A. cerana is thought to be the closest related honey bee species to A. mellifera and shares many biological traits [3]. For example, both are cavity nesting, and in both species the queens cannot fly when laying eggs, in contrast to Apis dorsata and Apis florea, who nest in the open and queens can fly any time (Z.Y. Huang, personal observation). The two species also have many contrasting biological traits [4][12] (Table 1). The most important one is the ability of A. cerana to resist Varroa destructor. Genomic studies on A. cerana might help us find genes responsible for mite resistance and provide more information on the relationship between A. cerana and A. mellifera.

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Table 1. Differences in biological traits of A. mellifera and A. cerana.

https://doi.org/10.1371/journal.pone.0076459.t001

Many genomic resources are available for A. mellifera, for example, EST libraries [13], [14], linkage maps [15][19], and the complete genome [20]. High density linkage maps are important tools for studying genomic organization [21], [22], identifying gene functions [23] and constructing high-resolution quantitative trait loci (QTL) maps. In addition, linkage maps are indispensable to facilitate genome assembly for full genome sequencing [17]. Linkage maps have been developed for Caenorhabditis elegans [24], Drosophila melanogaster [25], Bombyx mori [26], Anopheles gambiae [27], A. mellifera [15][19], and Bombus terrestris [28]. The first linkage map of A. mellifera, based on randomly amplified polymorphic DNAs (RAPD), enabled the discovery of a large number of recombination sites [15]. A second linkage map of A. mellifera made with microsatellites detected segregation distortion and a low positive interference [16]. The third map, also based on microsatellites, showed that the high recombination rate in honey bees is homogeneous within the nucleus (along and across chromosomes), within individuals and also among individuals; but numerous recombination hotspots are dispersed over the genome [17]. Two most recent high-resolution linkage maps of A. mellifera, based on single nucleotide polymorphisms, analyzed the association of the genotypes with grooming behavior [18] and with the performance of Varroa sensitive hygiene [19].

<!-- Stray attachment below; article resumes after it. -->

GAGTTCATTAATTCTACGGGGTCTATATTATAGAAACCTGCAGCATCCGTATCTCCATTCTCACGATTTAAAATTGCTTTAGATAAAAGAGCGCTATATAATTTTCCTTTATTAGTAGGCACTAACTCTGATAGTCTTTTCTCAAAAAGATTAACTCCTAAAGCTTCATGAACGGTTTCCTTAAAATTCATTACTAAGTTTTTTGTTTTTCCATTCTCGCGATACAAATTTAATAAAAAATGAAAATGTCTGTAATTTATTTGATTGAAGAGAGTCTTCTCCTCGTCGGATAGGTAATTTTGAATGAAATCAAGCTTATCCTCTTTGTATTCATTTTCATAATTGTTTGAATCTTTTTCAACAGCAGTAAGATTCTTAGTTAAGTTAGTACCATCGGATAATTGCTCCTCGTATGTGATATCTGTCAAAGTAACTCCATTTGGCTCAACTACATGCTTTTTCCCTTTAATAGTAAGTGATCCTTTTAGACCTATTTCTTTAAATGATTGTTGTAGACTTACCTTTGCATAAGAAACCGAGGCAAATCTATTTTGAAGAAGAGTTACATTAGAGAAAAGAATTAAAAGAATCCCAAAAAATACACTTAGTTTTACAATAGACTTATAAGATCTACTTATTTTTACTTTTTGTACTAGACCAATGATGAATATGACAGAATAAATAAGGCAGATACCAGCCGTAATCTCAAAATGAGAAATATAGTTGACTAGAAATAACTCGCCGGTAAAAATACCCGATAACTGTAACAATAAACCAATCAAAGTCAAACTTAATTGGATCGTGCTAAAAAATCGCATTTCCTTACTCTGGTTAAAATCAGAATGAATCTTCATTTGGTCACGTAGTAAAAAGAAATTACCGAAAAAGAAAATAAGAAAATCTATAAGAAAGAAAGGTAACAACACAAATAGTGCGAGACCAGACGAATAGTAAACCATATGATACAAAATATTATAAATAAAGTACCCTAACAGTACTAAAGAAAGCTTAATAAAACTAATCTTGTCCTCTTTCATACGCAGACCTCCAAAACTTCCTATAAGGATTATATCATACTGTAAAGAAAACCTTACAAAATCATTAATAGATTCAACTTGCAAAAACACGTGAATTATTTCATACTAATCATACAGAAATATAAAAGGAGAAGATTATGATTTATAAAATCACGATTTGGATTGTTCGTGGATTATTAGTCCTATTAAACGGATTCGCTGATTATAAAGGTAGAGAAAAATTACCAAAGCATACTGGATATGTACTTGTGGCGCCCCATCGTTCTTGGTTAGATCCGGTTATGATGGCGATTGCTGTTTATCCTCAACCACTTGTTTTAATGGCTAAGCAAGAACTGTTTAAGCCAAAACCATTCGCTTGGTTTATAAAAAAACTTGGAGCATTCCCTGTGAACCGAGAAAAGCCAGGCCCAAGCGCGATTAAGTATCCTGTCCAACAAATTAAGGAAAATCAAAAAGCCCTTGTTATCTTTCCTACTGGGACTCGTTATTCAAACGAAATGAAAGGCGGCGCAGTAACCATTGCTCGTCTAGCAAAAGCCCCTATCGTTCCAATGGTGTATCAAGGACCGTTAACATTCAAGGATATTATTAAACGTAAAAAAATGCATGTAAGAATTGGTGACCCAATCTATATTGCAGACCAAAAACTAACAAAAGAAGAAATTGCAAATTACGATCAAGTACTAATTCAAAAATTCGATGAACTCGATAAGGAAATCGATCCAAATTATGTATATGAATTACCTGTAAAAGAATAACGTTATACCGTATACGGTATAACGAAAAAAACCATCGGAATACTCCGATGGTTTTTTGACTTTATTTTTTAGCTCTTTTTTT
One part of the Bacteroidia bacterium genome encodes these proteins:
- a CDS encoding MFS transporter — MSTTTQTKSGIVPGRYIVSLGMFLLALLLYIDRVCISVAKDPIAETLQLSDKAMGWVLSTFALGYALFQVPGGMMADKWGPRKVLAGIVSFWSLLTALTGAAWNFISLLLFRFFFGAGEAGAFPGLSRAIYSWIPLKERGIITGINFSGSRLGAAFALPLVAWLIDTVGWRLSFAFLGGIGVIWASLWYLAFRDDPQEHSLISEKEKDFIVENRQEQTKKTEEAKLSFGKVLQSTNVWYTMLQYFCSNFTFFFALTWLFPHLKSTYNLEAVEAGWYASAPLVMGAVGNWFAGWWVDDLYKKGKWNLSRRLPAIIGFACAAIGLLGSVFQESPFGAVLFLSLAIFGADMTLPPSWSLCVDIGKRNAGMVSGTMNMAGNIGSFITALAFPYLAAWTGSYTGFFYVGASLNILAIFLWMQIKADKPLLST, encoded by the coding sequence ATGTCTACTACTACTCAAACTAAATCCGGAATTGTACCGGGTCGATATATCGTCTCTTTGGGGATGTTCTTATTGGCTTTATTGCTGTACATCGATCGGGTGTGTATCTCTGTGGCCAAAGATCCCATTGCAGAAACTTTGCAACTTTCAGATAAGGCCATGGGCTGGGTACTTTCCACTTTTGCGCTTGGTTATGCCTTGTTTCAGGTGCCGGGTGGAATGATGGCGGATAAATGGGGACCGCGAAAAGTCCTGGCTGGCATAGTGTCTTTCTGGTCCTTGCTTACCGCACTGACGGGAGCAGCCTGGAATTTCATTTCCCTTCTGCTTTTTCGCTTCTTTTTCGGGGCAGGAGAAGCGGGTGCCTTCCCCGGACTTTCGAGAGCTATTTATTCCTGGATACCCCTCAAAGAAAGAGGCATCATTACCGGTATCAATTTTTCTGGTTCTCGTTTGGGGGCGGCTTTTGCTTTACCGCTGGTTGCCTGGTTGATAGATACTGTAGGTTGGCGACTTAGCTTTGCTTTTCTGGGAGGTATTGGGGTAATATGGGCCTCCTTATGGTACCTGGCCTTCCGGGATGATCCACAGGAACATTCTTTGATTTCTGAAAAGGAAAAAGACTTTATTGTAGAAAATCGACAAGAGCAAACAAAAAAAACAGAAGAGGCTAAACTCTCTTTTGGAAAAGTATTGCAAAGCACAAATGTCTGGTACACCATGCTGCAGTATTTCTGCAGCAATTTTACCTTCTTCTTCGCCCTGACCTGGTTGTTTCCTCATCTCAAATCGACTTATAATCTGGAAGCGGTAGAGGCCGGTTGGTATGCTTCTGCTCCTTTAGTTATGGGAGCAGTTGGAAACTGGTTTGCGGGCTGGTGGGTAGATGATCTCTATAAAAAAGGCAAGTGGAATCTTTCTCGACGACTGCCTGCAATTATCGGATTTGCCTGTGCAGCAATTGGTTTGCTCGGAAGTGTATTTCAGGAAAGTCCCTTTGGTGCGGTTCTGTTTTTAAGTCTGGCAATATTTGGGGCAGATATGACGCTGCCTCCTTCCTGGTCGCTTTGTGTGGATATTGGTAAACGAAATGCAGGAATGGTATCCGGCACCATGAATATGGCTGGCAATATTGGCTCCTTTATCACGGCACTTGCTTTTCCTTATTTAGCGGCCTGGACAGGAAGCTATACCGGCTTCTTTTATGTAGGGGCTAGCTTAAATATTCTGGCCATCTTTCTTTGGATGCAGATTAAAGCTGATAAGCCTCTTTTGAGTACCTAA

However, there are currently few genomic resources available for A. cerana. The genome project for A. cerana is still in progress. Several transcriptome studies were conducted in this species [29], [30]. However no linkage maps have yet been constructed for A. cerana.

Single nucleotide polymorphisms (SNPs) refer to DNA sequence polymorphism that is caused by a single nucleotide variation on a genome-wide scale. SNP markers are not only important for genome research but can also be the basis of constructing linkage maps. SNP based linkage maps are better than earlier maps based RAPD, amplified fragment length polymorphism (AFLP) or mutant phenotypes, because SNP based maps include sequence information of potentially conserved flanking regions, allowing anchoring genome assemblies and for comparisons among species [31]. SNP based linkage maps have been constructed for chicken [32], turkey [33], Drosophila [34], C. elegans [35] and A. mellifera [18], [19]. In this study, we constructed a SNP based linkage map for Apis cerana from the progeny of two hybrid queens between Central China ACC (Nanchang, Jiangxi) and Diannan ACC (Honghe, Yunnan).

Results

1. Sequencing and SNP Identification

A total of 110 ACCs, including one F0 queen, two F1 hybrid queens, four F1 drones and 103 F2 worker bees from two colonies, was sequenced for further SNP identification. The sequencing depth in the 110 samples ranged from 15 X to 50 X. The sequencing coverage in the 110 samples was greater than 90%. After mapping to ACC genome, the percentage of mapping was greater than 81% (Table 2). The sequencing depth, sequencing coverage, and percentage of mapping for each sample are presented in Table S1.